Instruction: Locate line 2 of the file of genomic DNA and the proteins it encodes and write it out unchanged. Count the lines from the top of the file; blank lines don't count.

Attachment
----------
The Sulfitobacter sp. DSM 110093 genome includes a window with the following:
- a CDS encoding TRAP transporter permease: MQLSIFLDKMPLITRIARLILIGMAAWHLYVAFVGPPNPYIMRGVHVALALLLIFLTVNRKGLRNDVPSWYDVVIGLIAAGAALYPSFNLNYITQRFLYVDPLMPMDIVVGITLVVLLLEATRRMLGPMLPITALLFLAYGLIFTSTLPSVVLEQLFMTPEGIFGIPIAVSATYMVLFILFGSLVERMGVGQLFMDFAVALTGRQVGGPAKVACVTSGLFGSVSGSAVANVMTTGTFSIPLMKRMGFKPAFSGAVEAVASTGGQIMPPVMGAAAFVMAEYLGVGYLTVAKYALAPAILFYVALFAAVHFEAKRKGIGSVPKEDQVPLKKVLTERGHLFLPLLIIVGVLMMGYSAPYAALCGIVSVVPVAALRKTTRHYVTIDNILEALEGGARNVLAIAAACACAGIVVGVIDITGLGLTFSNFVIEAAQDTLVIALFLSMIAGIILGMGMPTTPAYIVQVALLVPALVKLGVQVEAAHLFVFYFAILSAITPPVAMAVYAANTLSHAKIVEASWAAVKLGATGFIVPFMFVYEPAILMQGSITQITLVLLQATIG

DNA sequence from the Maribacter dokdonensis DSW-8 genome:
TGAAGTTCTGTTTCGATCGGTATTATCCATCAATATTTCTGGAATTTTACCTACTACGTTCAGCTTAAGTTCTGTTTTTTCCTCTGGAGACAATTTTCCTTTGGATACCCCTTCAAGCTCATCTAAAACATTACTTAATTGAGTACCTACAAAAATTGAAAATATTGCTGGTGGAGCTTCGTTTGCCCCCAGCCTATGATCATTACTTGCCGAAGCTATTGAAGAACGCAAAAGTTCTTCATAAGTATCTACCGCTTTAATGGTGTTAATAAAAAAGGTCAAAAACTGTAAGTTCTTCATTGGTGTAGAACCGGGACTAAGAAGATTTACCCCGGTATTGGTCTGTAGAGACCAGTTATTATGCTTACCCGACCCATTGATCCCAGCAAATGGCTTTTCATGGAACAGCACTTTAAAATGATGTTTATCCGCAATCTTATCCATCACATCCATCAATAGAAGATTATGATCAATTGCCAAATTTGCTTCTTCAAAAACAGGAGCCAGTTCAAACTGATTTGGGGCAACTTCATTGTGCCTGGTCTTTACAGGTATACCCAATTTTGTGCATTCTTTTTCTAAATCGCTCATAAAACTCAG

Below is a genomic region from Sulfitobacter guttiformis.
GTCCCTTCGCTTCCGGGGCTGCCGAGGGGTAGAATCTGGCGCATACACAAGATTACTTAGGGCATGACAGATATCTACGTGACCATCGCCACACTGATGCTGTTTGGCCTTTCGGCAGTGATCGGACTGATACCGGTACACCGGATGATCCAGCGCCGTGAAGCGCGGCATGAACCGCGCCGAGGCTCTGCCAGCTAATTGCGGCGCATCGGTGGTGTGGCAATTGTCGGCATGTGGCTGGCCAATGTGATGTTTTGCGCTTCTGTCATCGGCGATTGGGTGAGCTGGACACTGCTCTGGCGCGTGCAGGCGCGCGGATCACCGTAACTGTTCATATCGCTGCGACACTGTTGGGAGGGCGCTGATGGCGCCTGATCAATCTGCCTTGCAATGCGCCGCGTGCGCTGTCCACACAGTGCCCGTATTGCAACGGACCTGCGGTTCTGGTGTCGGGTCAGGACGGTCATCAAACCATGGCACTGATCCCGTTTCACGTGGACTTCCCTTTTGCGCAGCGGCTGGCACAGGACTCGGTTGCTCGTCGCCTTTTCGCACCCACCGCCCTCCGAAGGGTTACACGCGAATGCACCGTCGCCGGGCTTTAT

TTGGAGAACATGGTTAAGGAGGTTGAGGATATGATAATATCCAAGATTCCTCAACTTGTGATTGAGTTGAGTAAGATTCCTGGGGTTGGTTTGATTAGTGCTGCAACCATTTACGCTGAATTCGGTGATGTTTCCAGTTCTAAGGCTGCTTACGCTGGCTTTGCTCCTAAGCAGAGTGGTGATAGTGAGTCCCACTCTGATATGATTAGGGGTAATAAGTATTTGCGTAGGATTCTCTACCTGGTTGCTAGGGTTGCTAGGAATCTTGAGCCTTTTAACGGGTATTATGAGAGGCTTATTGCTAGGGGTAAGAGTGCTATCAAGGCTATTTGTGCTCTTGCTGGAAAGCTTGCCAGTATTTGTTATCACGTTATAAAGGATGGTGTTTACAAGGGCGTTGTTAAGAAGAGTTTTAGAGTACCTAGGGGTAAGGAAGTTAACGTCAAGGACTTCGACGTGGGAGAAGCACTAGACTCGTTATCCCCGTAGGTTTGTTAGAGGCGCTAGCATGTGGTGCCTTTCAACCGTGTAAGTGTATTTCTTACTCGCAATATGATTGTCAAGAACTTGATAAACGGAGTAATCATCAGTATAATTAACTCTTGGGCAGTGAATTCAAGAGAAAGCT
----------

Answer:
- a CDS encoding TRAP transporter permease: MQLSIFLDKMPLITRIARLILIGMAAWHLYVAFVGPPNPYIMRGVHVALALLLIFLTVNRKGLRNDVPSWYDVVIGLIAAGAALYPSFNLNYITQRFLYVDPLMPMDIVVGITLVVLLLEATRRMLGPMLPITALLFLAYGLIFTSTLPSVVLEQLFMTPEGIFGIPIAVSATYMVLFILFGSLVERMGVGQLFMDFAVALTGRQVGGPAKVACVTSGLFGSVSGSAVANVMTTGTFSIPLMKRMGFKPAFSGAVEAVASTGGQIMPPVMGAAAFVMAEYLGVGYLTVAKYALAPAILFYVALFAAVHFEAKRKGIGSVPKEDQVPLKKVLTERGHLFLPLLIIVGVLMMGYSAPYAALCGIVSVVPVAALRKTTRHYVTIDNILEALEGGARNVLAIAAACACAGIVVGVIDITGLGLTFSNFVIEAAQDTLVIALFLSMIAGIILGMGMPTTPAYIVQVALLVPALVKLGVQVEAAHLFVFYFAILSAITPPVAMAVYAANTLSHAKIVEASWAAVKLGATGFIVPFMFVYEPAILMQGSITQITLVLLQATIG